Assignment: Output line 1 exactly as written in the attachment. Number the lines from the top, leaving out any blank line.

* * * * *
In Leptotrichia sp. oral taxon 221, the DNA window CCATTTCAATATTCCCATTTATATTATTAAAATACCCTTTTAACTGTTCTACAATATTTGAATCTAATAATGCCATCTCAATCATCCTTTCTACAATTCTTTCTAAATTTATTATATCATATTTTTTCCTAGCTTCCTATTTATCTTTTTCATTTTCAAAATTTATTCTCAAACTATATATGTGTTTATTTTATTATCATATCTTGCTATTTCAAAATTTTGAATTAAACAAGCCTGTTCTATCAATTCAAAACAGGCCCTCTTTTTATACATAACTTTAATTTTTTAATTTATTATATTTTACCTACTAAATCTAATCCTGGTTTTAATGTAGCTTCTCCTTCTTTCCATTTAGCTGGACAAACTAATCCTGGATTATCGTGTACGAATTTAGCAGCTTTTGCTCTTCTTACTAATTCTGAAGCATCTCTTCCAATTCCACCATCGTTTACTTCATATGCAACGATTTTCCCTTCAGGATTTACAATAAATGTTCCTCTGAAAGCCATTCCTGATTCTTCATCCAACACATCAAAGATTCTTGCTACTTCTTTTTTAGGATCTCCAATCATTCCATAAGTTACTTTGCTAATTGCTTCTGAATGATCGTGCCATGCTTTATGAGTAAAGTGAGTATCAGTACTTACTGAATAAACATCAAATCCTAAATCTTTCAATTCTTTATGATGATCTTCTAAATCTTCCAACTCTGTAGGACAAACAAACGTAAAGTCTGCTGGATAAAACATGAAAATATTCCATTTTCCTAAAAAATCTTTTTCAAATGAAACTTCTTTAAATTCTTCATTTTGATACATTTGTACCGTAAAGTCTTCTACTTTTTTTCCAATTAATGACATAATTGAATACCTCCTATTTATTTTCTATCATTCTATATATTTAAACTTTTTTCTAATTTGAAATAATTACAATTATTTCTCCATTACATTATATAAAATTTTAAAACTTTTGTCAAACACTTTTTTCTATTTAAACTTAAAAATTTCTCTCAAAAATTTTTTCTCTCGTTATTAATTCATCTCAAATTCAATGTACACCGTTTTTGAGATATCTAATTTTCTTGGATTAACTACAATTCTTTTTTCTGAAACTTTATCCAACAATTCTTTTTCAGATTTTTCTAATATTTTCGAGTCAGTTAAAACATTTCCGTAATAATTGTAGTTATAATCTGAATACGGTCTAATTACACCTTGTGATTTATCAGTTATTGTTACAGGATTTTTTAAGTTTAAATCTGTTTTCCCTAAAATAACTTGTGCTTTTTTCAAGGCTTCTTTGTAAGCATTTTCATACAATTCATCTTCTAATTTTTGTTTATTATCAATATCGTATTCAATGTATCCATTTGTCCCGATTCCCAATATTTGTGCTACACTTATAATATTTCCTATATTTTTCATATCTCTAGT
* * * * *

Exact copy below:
In Leptotrichia sp. oral taxon 221, the DNA window CCATTTCAATATTCCCATTTATATTATTAAAATACCCTTTTAACTGTTCTACAATATTTGAATCTAATAATGCCATCTCAATCATCCTTTCTACAATTCTTTCTAAATTTATTATATCATATTTTTTCCTAGCTTCCTATTTATCTTTTTCATTTTCAAAATTTATTCTCAAACTATATATGTGTTTATTTTATTATCATATCTTGCTATTTCAAAATTTTGAATTAAACAAGCCTGTTCTATCAATTCAAAACAGGCCCTCTTTTTATACATAACTTTAATTTTTTAATTTATTATATTTTACCTACTAAATCTAATCCTGGTTTTAATGTAGCTTCTCCTTCTTTCCATTTAGCTGGACAAACTAATCCTGGATTATCGTGTACGAATTTAGCAGCTTTTGCTCTTCTTACTAATTCTGAAGCATCTCTTCCAATTCCACCATCGTTTACTTCATATGCAACGATTTTCCCTTCAGGATTTACAATAAATGTTCCTCTGAAAGCCATTCCTGATTCTTCATCCAACACATCAAAGATTCTTGCTACTTCTTTTTTAGGATCTCCAATCATTCCATAAGTTACTTTGCTAATTGCTTCTGAATGATCGTGCCATGCTTTATGAGTAAAGTGAGTATCAGTACTTACTGAATAAACATCAAATCCTAAATCTTTCAATTCTTTATGATGATCTTCTAAATCTTCCAACTCTGTAGGACAAACAAACGTAAAGTCTGCTGGATAAAACATGAAAATATTCCATTTTCCTAAAAAATCTTTTTCAAATGAAACTTCTTTAAATTCTTCATTTTGATACATTTGTACCGTAAAGTCTTCTACTTTTTTTCCAATTAATGACATAATTGAATACCTCCTATTTATTTTCTATCATTCTATATATTTAAACTTTTTTCTAATTTGAAATAATTACAATTATTTCTCCATTACATTATATAAAATTTTAAAACTTTTGTCAAACACTTTTTTCTATTTAAACTTAAAAATTTCTCTCAAAAATTTTTTCTCTCGTTATTAATTCATCTCAAATTCAATGTACACCGTTTTTGAGATATCTAATTTTCTTGGATTAACTACAATTCTTTTTTCTGAAACTTTATCCAACAATTCTTTTTCAGATTTTTCTAATATTTTCGAGTCAGTTAAAACATTTCCGTAATAATTGTAGTTATAATCTGAATACGGTCTAATTACACCTTGTGATTTATCAGTTATTGTTACAGGATTTTTTAAGTTTAAATCTGTTTTCCCTAAAATAACTTGTGCTTTTTTCAAGGCTTCTTTGTAAGCATTTTCATACAATTCATCTTCTAATTTTTGTTTATTATCAATATCGTATTCAATGTATCCATTTGTCCCGATTCCCAATATTTGTGCTACACTTATAATATTTCCTATATTTTTCATATCTCTAGT